Gangrene is tissue death. Its characteristic black color is a sign that the skin and, often, underlying muscle and bone are dead. The two basic types of gangrene are dry gangrene and infected (wet) gangrene. Dry gangrene does not involve infection; it occurs when blood flow to the tissues is blocked or reduced. This may result from an arterial embolism or from poor circulation caused by conditions that affect the blood vessels, including diabetes, atherosclerosis, or severe frostbite. The oxygen-deprived tissue dies, but the gangrene does not spread.
Infected gangrene may develop when an area of muscle and overlying skin is killed by toxins produced by bacteria called Clostridia, which multiply in dead tissue. This condition is also called gas gangrene, since the bacteria produce gas in the tissues. Infection with these bacteria may occur when a wound is contaminated. Surgeons can usually prevent infected gangrene by following careful wound hygiene precautions such as removing all of the affected tissue and all contaminated materials. Sometimes, to prevent gangrene, part of an arm or leg must be amputated. The term infected gangrene is also used when dry gangrene becomes infected with a microorganism other than Clostridia.
Dry gangrene may develop in the foot or leg of anyone with poor circulation. In the early stages, the limb is cold, with a dull, aching pain that increases with physical activity. If your foot is painful or unusually pale and you have poor circulation, see your doctor immediately. Pain is also the main symptom of infected gangrene. The area around the wound becomes red, swollen, extremely painful, and oozes pus. The wound may develop an unpleasant odor. The person usually experiences extreme pain while the tissue is dying, but once the tissue is dead, the pain disappears. The tissue slowly turns black, and a visible line separates the dead tissue from living tissue.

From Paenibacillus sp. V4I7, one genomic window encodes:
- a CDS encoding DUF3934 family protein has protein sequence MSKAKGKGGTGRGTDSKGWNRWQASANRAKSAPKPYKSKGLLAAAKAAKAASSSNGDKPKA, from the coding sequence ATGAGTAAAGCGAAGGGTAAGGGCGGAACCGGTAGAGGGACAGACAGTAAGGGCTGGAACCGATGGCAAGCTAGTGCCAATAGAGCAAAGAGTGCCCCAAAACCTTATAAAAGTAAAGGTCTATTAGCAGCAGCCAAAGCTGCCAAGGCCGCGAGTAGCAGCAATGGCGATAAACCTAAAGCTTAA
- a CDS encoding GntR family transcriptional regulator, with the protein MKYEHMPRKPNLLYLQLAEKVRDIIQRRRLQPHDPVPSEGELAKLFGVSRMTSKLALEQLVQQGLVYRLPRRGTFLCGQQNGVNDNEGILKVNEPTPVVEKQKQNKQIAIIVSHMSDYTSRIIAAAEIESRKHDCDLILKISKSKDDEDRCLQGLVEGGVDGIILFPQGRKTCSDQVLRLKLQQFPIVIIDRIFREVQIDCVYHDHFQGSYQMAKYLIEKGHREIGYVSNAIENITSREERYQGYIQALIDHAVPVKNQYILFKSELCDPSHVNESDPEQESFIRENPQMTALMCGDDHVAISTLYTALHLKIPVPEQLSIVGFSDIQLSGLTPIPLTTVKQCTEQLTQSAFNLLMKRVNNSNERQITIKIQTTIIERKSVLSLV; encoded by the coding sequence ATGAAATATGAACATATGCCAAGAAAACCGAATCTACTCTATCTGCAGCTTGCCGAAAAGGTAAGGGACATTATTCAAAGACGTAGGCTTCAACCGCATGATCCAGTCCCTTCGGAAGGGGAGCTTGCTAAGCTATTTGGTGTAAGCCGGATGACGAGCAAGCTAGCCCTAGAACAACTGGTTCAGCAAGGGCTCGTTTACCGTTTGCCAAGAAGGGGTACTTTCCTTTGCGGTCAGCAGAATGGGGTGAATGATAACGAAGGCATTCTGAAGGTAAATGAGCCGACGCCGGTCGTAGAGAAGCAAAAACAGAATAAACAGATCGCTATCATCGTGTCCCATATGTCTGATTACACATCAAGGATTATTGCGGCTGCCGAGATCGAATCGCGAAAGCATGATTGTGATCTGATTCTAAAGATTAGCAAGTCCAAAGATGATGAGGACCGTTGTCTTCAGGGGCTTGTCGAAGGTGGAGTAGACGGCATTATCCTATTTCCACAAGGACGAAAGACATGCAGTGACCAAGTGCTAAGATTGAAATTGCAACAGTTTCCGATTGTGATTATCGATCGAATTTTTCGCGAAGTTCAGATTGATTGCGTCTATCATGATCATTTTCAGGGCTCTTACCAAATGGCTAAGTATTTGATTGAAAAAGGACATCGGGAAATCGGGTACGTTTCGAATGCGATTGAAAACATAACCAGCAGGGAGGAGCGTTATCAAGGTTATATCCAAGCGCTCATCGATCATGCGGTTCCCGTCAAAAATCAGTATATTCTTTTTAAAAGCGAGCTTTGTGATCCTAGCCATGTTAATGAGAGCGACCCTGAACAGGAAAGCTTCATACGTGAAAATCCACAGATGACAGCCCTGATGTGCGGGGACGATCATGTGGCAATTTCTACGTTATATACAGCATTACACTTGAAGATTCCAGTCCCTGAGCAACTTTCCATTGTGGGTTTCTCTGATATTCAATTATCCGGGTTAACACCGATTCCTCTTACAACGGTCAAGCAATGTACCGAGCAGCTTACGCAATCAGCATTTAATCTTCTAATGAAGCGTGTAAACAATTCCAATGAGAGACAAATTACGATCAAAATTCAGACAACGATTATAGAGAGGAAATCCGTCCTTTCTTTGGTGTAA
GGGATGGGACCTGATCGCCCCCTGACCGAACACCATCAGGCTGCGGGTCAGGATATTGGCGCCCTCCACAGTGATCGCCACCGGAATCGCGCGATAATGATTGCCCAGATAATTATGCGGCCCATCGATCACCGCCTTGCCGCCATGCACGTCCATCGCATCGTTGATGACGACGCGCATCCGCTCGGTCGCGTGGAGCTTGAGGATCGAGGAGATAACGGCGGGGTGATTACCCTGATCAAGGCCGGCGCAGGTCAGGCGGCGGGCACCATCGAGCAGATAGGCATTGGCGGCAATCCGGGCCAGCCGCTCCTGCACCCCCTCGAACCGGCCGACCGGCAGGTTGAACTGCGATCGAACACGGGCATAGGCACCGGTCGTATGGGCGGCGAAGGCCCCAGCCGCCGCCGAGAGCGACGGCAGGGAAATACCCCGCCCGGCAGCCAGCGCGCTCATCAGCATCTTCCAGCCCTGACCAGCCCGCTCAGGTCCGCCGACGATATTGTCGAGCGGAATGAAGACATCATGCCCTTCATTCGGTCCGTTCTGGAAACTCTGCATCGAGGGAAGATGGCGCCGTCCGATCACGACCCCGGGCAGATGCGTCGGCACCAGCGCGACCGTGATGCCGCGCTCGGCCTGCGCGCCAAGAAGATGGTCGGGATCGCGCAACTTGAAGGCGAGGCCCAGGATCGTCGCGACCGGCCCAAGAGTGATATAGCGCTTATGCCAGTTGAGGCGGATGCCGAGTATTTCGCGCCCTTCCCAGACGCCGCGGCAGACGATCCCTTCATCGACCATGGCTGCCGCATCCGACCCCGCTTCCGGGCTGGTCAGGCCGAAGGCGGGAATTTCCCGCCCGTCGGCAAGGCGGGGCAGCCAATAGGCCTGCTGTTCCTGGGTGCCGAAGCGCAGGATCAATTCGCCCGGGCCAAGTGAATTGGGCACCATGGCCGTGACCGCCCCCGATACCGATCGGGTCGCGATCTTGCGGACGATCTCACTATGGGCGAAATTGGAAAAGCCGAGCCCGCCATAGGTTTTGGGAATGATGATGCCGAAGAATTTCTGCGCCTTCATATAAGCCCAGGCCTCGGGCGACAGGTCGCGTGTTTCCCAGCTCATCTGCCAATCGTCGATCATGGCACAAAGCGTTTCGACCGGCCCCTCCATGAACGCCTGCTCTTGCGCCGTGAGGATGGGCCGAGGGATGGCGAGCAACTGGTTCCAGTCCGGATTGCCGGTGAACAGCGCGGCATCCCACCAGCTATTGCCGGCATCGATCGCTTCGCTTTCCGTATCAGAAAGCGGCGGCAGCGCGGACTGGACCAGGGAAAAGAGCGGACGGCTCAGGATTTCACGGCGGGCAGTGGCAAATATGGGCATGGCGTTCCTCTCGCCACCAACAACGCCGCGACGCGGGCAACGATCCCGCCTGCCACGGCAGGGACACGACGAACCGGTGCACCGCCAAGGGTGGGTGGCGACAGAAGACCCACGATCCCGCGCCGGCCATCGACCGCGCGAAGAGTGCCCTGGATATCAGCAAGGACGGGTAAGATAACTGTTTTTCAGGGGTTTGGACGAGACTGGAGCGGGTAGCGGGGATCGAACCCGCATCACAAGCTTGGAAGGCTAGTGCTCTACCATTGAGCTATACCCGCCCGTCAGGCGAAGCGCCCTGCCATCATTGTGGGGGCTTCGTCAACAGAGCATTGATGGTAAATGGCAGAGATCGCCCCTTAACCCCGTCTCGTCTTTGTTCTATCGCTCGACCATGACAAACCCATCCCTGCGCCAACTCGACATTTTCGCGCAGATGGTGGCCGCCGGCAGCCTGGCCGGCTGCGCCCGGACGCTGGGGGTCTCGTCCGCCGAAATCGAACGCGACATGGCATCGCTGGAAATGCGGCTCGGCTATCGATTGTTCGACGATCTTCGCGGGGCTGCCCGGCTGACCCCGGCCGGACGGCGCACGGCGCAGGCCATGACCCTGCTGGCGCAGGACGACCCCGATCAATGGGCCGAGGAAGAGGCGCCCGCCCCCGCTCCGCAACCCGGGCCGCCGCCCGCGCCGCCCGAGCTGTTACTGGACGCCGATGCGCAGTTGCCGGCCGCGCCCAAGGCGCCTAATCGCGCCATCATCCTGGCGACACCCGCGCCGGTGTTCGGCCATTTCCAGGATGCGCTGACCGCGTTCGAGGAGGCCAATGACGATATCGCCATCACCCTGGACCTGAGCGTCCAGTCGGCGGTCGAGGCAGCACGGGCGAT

For dry gangrene, a doctor will treat the underlying disorder that is blocking blood flow to the affected area. He or she may prescribe antibiotics to prevent infection. Doctors treat infected gangrene with antibiotics to kill the bacteria and with surgery to remove the dying and dead skin, muscle, and bone. Usually some healthy tissue next to the dead, gangrenous tissue also must be removed. To prevent the infection from spreading to healthy tissue, the doctor may recommend soaking an affected hand or foot in an antiseptic solution, removing any layer of pus that forms, and elevating the affected hand or foot as often as possible.